Slavery and Fraud

TLDR : Tech serfdom

5 min readMay 17, 2022
Serfs and their master

For those of you who know me (and for those of you who don’t), the occasional comedy of errors that propelled my life into a weird trajectory is evident from my writing (my friends can attest to my emotional state), and so very rarely does something surprise me beyond the occasional food recipe that makes me as giddy as a young school boy.

And yet, lo and behold, life is full of surprises. I heard a story from a person I knew and it baffled me as to why and how it could happen (economics is the reason, but we’ll get there eventually), surprising me in quite some time (it might be more appropriate to say amusingly shocking).

A modern day tale of serfdom. I wish I was joking, and yet I’m not. A fascinating tale really, so I shall take no more of your time in this frivolity. Let us begin.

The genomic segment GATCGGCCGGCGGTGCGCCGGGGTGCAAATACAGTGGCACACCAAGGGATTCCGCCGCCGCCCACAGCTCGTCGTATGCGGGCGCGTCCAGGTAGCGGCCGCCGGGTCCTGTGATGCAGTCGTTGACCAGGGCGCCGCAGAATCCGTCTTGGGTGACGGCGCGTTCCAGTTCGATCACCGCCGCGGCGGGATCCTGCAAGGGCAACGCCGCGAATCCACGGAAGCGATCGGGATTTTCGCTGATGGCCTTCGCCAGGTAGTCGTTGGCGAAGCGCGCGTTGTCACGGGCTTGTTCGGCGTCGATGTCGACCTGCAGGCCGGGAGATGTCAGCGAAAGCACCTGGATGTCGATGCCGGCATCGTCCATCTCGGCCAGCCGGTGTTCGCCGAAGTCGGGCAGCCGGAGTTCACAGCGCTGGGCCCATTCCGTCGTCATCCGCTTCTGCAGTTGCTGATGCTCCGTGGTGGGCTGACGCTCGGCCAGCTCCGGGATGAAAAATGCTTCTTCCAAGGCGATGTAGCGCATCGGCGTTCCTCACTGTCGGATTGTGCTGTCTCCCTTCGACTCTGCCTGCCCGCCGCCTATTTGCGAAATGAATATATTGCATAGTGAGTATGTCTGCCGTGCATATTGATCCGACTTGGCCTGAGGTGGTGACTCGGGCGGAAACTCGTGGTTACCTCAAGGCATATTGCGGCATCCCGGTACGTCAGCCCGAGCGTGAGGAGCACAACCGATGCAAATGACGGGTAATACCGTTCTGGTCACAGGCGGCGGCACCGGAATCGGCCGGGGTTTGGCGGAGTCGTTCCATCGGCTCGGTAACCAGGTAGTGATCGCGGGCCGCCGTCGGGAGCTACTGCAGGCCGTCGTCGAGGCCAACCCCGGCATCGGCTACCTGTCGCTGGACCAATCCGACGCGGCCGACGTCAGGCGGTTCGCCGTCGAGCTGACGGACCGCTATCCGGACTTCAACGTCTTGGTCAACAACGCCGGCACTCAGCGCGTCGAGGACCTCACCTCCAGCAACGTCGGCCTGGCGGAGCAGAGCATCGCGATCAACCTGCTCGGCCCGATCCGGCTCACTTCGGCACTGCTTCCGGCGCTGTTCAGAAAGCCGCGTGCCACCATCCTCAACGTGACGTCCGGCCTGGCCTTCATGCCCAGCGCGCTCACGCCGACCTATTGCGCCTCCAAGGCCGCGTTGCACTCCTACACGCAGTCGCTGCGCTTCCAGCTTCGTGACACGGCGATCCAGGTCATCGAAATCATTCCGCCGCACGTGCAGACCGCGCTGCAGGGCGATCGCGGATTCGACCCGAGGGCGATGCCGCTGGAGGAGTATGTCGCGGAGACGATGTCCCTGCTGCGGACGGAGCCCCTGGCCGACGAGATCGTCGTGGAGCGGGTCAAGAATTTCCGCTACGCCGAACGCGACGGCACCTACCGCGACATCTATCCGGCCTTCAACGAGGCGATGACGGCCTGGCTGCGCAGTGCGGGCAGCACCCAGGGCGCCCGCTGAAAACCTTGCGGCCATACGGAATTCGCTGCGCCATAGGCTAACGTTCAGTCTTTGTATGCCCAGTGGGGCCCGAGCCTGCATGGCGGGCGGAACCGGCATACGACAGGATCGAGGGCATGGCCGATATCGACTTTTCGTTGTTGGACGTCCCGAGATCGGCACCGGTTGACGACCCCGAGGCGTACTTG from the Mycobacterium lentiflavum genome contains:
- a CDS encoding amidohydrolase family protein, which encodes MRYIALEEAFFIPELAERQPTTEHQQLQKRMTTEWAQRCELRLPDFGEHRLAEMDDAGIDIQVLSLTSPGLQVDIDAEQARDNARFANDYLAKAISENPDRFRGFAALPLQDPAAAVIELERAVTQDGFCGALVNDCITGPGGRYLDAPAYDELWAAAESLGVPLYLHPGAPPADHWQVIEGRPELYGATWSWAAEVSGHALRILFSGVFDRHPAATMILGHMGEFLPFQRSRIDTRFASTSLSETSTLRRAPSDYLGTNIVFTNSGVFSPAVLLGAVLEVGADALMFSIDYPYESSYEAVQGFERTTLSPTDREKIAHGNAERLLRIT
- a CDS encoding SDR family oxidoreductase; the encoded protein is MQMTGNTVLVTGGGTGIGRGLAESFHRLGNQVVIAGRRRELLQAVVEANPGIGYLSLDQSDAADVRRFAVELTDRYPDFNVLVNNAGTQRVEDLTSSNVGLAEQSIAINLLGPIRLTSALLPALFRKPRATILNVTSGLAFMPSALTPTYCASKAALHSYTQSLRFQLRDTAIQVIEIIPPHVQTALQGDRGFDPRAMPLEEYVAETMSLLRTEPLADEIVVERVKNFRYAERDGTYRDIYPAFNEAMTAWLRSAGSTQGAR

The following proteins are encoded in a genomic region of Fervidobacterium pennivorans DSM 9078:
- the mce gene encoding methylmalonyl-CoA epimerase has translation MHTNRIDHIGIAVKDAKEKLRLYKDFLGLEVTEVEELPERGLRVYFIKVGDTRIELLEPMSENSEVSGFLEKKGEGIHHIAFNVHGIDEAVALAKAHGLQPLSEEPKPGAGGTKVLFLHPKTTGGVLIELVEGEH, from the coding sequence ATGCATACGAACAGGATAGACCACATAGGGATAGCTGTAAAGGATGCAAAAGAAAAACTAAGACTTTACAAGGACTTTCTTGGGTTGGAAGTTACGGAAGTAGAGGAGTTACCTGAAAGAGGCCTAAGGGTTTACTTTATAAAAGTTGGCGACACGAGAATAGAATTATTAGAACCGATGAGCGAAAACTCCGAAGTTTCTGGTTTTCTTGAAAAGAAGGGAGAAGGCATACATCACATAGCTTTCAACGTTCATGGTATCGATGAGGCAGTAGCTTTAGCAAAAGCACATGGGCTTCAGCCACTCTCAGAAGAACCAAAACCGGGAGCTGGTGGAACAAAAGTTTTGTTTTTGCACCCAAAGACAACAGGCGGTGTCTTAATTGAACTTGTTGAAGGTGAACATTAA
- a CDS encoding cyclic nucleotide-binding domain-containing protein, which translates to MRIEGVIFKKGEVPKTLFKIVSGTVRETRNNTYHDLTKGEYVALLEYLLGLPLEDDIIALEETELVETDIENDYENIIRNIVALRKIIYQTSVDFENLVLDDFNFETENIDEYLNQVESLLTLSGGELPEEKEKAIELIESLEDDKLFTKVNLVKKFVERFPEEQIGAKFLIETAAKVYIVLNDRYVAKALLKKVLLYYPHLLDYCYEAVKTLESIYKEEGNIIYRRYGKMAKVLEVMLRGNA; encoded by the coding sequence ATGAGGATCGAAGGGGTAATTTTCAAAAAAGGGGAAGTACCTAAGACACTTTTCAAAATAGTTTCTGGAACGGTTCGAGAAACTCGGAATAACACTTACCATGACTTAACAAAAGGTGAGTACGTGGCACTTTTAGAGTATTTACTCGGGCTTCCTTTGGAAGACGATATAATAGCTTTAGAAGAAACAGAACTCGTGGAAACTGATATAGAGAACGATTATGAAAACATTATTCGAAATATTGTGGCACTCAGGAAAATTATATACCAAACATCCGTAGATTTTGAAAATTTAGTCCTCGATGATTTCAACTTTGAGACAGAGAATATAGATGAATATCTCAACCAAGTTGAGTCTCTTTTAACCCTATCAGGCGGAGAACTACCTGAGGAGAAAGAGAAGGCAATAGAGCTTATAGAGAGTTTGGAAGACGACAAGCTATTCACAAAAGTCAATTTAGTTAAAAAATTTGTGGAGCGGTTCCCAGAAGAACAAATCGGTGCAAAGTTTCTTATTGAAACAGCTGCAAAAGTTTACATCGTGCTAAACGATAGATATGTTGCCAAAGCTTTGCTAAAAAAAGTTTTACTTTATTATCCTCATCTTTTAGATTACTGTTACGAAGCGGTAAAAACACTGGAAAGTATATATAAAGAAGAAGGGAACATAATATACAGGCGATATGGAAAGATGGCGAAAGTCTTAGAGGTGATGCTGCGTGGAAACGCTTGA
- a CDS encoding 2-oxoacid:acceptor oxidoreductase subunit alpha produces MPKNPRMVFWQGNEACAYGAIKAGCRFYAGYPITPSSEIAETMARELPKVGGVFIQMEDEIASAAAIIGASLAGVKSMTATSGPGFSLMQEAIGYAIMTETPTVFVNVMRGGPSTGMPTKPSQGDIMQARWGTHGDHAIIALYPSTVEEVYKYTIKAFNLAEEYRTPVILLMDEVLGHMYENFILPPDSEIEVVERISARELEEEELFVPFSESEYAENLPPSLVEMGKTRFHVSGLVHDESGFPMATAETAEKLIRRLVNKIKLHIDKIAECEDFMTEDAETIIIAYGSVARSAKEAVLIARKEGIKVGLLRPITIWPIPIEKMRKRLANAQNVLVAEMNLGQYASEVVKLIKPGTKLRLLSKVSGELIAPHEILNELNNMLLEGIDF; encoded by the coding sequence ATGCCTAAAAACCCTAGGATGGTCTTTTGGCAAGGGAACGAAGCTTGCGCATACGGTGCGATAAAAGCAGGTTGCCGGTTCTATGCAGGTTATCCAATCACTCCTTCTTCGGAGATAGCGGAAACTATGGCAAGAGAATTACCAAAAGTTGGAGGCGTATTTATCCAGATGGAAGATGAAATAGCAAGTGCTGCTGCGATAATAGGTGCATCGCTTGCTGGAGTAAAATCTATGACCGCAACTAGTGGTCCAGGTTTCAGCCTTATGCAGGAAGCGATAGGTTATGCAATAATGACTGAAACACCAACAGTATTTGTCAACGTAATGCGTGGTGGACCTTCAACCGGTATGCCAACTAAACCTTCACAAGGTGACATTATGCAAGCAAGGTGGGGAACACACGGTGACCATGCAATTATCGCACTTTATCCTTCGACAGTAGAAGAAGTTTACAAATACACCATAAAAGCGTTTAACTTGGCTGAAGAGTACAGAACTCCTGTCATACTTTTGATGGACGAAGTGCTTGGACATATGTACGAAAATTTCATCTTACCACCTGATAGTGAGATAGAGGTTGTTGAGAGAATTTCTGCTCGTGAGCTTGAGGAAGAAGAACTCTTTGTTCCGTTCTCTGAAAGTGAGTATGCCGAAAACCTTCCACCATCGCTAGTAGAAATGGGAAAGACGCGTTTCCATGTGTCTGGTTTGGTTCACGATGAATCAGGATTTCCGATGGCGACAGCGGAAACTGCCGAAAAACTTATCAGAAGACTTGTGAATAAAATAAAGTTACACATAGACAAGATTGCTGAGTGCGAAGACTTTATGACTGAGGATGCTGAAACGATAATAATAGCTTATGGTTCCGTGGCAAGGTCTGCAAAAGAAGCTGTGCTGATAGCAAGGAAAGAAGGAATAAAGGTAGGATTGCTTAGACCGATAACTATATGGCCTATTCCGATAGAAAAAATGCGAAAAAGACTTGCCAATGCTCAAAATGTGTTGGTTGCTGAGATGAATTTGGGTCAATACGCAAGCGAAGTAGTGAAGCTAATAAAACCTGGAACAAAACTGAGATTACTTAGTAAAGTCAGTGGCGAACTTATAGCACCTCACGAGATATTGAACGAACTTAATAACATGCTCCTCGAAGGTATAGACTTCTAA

Job searching is a job with a delayed payoff, and success is a combination of both luck and skills. Many people search for jobs, and many people find jobs (my friends can attest to that. Me, not so much).

And so when you hear about the jobs that are increasing in this country because of the tech boom that happened over the last few years, you occasionally wonder if you too might be a part of this great miracle. You dream of landing a job yourself in this field.

And yet, beware of false hopes and consequently, false companies that give you hope. Oh sure, they’re registered as companies and pretend to operate as such, but in reality are no more than a fraudulent front for modern day serfdom.

What am I talking about?

I was talking to a friend recently, and she talked about how she was searching for jobs. She already had one (with a salary of around 15,000. Don’t judge, ye merry prick. Be nice), and so I curiously asked her about work in general and life as a whole.

She told me about her company, about the work they do, about how she was reading for tests and so on. Then, I heard something fascinating.

She said that if she stayed longer at her company, she gets outsourced to a client. Curious as to what this means, I asked her to explain.